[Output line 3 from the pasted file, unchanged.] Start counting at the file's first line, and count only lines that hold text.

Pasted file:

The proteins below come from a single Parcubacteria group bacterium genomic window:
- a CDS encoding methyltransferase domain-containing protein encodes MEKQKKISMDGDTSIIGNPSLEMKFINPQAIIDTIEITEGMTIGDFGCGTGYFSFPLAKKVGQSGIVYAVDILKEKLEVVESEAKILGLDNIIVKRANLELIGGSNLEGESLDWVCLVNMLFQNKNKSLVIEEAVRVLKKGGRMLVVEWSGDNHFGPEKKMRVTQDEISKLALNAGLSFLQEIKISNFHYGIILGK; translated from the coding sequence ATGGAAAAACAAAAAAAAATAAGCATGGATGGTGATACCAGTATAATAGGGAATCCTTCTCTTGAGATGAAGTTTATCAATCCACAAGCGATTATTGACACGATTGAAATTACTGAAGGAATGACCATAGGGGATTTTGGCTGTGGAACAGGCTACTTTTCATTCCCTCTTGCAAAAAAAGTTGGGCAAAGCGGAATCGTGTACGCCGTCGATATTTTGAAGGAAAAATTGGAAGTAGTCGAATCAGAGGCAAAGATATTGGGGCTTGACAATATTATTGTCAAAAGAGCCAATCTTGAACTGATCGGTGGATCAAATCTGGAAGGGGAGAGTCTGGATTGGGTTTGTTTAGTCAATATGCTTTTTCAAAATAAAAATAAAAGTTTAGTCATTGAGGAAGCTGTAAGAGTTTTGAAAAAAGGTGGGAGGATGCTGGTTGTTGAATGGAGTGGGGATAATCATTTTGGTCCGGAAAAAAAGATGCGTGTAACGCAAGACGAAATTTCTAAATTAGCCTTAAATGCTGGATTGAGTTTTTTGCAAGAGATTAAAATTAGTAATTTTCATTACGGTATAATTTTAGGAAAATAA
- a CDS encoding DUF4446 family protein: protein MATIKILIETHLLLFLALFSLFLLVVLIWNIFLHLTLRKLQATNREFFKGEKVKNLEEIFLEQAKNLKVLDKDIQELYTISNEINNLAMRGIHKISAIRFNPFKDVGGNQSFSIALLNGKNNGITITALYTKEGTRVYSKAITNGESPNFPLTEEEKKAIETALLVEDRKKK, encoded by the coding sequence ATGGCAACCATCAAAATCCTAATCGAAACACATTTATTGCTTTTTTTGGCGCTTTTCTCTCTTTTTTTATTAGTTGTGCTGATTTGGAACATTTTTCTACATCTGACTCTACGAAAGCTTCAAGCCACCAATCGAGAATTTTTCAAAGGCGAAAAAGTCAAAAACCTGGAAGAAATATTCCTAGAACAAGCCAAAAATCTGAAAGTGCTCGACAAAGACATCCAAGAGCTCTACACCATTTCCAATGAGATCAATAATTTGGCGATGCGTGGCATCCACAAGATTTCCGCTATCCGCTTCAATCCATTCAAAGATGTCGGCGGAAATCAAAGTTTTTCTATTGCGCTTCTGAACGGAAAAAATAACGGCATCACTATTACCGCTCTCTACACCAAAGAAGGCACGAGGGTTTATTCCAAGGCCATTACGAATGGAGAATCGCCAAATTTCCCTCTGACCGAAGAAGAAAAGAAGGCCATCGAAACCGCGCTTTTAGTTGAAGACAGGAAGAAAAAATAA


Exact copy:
- a CDS encoding DUF4446 family protein: protein MATIKILIETHLLLFLALFSLFLLVVLIWNIFLHLTLRKLQATNREFFKGEKVKNLEEIFLEQAKNLKVLDKDIQELYTISNEINNLAMRGIHKISAIRFNPFKDVGGNQSFSIALLNGKNNGITITALYTKEGTRVYSKAITNGESPNFPLTEEEKKAIETALLVEDRKKK, encoded by the coding sequence ATGGCAACCATCAAAATCCTAATCGAAACACATTTATTGCTTTTTTTGGCGCTTTTCTCTCTTTTTTTATTAGTTGTGCTGATTTGGAACATTTTTCTACATCTGACTCTACGAAAGCTTCAAGCCACCAATCGAGAATTTTTCAAAGGCGAAAAAGTCAAAAACCTGGAAGAAATATTCCTAGAACAAGCCAAAAATCTGAAAGTGCTCGACAAAGACATCCAAGAGCTCTACACCATTTCCAATGAGATCAATAATTTGGCGATGCGTGGCATCCACAAGATTTCCGCTATCCGCTTCAATCCATTCAAAGATGTCGGCGGAAATCAAAGTTTTTCTATTGCGCTTCTGAACGGAAAAAATAACGGCATCACTATTACCGCTCTCTACACCAAAGAAGGCACGAGGGTTTATTCCAAGGCCATTACGAATGGAGAATCGCCAAATTTCCCTCTGACCGAAGAAGAAAAGAAGGCCATCGAAACCGCGCTTTTAGTTGAAGACAGGAAGAAAAAATAA